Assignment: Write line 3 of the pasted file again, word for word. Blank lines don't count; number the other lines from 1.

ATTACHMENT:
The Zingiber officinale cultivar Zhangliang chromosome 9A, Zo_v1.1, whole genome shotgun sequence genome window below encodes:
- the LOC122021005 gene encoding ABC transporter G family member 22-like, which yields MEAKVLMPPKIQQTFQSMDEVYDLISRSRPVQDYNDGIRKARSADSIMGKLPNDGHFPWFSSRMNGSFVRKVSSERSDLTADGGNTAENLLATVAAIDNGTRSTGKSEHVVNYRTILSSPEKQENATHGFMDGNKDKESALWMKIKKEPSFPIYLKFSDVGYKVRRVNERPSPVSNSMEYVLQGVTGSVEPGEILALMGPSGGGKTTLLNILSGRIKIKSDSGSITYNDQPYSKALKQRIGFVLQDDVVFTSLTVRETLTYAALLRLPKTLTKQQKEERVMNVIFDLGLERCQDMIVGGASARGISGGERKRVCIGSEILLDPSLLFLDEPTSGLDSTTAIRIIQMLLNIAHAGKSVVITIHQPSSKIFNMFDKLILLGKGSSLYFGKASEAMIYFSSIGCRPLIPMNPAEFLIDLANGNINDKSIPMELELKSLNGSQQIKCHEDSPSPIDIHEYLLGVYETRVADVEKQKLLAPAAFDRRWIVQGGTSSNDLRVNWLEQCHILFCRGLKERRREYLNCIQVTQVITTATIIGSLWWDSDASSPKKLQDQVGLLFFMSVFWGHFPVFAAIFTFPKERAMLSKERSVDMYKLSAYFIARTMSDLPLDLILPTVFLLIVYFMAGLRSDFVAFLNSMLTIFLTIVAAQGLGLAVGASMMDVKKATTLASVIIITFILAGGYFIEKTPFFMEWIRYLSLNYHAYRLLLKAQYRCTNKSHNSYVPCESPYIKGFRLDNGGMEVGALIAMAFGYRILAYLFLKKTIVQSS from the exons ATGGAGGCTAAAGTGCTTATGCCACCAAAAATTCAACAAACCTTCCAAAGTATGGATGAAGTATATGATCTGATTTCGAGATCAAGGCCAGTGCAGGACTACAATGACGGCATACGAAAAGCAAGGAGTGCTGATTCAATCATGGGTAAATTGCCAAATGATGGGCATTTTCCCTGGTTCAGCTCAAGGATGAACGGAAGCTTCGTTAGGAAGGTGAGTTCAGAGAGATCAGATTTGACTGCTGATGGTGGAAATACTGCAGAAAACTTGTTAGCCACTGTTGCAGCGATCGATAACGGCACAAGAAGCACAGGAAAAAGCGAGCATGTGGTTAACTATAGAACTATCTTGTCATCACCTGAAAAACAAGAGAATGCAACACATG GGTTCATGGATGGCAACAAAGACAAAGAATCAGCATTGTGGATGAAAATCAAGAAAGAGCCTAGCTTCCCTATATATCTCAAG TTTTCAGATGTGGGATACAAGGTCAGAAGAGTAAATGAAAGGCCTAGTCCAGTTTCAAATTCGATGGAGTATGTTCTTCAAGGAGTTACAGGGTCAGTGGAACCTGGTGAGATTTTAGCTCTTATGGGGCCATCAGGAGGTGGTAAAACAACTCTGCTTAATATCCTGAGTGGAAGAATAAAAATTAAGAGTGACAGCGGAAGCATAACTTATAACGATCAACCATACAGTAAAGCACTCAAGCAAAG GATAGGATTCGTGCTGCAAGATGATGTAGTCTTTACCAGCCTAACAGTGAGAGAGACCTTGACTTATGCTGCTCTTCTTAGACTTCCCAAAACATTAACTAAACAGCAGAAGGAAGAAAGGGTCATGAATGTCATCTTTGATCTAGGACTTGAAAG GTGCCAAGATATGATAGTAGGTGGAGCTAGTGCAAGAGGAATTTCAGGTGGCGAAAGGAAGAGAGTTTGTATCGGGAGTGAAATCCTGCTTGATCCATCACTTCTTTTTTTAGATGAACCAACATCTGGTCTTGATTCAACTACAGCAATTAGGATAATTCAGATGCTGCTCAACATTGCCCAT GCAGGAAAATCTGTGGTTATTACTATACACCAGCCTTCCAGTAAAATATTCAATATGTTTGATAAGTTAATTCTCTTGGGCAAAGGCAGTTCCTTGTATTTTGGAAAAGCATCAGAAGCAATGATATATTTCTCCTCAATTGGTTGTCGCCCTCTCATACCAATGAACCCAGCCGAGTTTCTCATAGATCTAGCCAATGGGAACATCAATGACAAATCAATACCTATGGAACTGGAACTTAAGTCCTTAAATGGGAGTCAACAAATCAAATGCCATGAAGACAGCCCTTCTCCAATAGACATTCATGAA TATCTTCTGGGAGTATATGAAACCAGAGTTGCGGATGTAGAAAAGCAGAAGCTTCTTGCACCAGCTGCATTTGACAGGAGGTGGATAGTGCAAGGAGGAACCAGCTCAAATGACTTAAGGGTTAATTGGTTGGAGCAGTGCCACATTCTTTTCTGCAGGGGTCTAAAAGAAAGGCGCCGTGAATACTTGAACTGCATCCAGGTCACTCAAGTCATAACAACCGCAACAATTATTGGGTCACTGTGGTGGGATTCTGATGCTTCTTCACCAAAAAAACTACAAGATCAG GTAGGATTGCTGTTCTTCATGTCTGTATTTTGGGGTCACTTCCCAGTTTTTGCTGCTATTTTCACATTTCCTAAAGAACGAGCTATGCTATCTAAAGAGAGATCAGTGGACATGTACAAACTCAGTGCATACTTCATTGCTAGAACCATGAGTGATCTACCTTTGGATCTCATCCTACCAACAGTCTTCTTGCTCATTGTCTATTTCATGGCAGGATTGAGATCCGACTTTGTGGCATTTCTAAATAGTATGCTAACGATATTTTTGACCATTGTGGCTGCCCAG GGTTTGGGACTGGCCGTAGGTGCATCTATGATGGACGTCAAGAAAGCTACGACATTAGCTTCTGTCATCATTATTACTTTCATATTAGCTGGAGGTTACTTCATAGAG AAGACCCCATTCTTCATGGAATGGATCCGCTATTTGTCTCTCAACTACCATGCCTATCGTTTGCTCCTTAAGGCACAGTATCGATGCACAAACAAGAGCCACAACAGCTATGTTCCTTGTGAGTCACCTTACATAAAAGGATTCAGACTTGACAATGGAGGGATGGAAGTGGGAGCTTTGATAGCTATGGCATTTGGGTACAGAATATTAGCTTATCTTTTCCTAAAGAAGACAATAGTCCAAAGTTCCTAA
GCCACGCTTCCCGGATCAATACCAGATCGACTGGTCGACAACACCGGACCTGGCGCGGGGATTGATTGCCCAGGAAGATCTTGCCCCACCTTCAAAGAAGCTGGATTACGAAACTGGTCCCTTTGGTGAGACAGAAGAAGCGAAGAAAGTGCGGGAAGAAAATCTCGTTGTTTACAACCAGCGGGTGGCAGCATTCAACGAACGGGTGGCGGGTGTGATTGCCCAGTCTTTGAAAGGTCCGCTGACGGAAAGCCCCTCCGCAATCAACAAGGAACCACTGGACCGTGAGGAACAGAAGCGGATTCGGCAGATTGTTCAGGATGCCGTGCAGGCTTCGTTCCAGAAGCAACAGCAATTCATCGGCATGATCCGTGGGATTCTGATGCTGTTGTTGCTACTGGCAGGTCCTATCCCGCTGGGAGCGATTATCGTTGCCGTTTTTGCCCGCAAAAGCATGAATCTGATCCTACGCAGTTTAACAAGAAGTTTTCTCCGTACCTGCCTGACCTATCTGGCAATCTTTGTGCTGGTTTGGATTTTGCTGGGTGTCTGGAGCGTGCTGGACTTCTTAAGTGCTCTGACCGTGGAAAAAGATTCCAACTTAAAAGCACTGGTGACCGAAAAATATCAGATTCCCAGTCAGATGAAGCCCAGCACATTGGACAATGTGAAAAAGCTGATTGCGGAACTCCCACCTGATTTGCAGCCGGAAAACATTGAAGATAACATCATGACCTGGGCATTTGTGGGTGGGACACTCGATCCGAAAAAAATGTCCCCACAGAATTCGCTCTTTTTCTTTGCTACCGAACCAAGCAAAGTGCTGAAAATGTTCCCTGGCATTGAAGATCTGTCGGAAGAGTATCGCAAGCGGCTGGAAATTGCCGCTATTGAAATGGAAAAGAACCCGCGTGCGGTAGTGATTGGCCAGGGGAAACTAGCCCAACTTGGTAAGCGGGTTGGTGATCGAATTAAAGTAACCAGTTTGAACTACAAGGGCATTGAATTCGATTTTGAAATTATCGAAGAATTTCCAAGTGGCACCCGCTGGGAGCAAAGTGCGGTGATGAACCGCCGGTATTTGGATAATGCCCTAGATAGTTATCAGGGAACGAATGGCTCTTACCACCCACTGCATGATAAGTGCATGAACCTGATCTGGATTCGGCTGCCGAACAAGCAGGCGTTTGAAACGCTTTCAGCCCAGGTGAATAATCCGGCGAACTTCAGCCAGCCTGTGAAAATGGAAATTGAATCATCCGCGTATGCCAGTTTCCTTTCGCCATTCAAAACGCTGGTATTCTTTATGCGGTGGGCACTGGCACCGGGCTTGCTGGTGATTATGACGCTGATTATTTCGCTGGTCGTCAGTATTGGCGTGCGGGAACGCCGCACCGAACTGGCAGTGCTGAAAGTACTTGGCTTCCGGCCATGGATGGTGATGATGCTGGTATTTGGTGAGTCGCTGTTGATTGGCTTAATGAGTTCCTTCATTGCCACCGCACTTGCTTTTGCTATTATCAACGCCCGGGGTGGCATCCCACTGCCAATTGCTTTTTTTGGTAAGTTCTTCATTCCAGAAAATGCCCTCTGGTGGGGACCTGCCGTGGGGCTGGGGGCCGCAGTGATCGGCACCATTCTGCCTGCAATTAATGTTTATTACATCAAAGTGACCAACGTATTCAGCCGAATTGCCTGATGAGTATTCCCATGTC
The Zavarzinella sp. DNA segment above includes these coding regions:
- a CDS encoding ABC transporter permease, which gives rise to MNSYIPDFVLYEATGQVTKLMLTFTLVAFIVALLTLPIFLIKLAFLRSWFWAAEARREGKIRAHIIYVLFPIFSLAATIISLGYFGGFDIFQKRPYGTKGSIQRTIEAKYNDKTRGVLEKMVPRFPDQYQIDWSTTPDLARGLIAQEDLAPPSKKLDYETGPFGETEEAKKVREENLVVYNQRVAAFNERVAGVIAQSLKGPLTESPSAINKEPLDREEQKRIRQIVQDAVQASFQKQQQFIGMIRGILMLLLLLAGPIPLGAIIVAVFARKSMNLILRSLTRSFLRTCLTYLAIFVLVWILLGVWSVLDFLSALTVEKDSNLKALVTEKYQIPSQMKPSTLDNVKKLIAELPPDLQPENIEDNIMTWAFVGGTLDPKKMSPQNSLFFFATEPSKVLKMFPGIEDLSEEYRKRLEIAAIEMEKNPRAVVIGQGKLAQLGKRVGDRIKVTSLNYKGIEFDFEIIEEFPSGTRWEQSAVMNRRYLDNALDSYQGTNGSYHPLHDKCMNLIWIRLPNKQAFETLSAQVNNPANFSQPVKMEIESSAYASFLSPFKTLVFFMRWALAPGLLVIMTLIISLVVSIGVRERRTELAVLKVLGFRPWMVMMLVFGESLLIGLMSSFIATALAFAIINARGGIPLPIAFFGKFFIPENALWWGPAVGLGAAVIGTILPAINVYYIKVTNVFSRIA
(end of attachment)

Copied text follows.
GCCACGCTTCCCGGATCAATACCAGATCGACTGGTCGACAACACCGGACCTGGCGCGGGGATTGATTGCCCAGGAAGATCTTGCCCCACCTTCAAAGAAGCTGGATTACGAAACTGGTCCCTTTGGTGAGACAGAAGAAGCGAAGAAAGTGCGGGAAGAAAATCTCGTTGTTTACAACCAGCGGGTGGCAGCATTCAACGAACGGGTGGCGGGTGTGATTGCCCAGTCTTTGAAAGGTCCGCTGACGGAAAGCCCCTCCGCAATCAACAAGGAACCACTGGACCGTGAGGAACAGAAGCGGATTCGGCAGATTGTTCAGGATGCCGTGCAGGCTTCGTTCCAGAAGCAACAGCAATTCATCGGCATGATCCGTGGGATTCTGATGCTGTTGTTGCTACTGGCAGGTCCTATCCCGCTGGGAGCGATTATCGTTGCCGTTTTTGCCCGCAAAAGCATGAATCTGATCCTACGCAGTTTAACAAGAAGTTTTCTCCGTACCTGCCTGACCTATCTGGCAATCTTTGTGCTGGTTTGGATTTTGCTGGGTGTCTGGAGCGTGCTGGACTTCTTAAGTGCTCTGACCGTGGAAAAAGATTCCAACTTAAAAGCACTGGTGACCGAAAAATATCAGATTCCCAGTCAGATGAAGCCCAGCACATTGGACAATGTGAAAAAGCTGATTGCGGAACTCCCACCTGATTTGCAGCCGGAAAACATTGAAGATAACATCATGACCTGGGCATTTGTGGGTGGGACACTCGATCCGAAAAAAATGTCCCCACAGAATTCGCTCTTTTTCTTTGCTACCGAACCAAGCAAAGTGCTGAAAATGTTCCCTGGCATTGAAGATCTGTCGGAAGAGTATCGCAAGCGGCTGGAAATTGCCGCTATTGAAATGGAAAAGAACCCGCGTGCGGTAGTGATTGGCCAGGGGAAACTAGCCCAACTTGGTAAGCGGGTTGGTGATCGAATTAAAGTAACCAGTTTGAACTACAAGGGCATTGAATTCGATTTTGAAATTATCGAAGAATTTCCAAGTGGCACCCGCTGGGAGCAAAGTGCGGTGATGAACCGCCGGTATTTGGATAATGCCCTAGATAGTTATCAGGGAACGAATGGCTCTTACCACCCACTGCATGATAAGTGCATGAACCTGATCTGGATTCGGCTGCCGAACAAGCAGGCGTTTGAAACGCTTTCAGCCCAGGTGAATAATCCGGCGAACTTCAGCCAGCCTGTGAAAATGGAAATTGAATCATCCGCGTATGCCAGTTTCCTTTCGCCATTCAAAACGCTGGTATTCTTTATGCGGTGGGCACTGGCACCGGGCTTGCTGGTGATTATGACGCTGATTATTTCGCTGGTCGTCAGTATTGGCGTGCGGGAACGCCGCACCGAACTGGCAGTGCTGAAAGTACTTGGCTTCCGGCCATGGATGGTGATGATGCTGGTATTTGGTGAGTCGCTGTTGATTGGCTTAATGAGTTCCTTCATTGCCACCGCACTTGCTTTTGCTATTATCAACGCCCGGGGTGGCATCCCACTGCCAATTGCTTTTTTTGGTAAGTTCTTCATTCCAGAAAATGCCCTCTGGTGGGGACCTGCCGTGGGGCTGGGGGCCGCAGTGATCGGCACCATTCTGCCTGCAATTAATGTTTATTACATCAAAGTGACCAACGTATTCAGCCGAATTGCCTGATGAGTATTCCCATGTC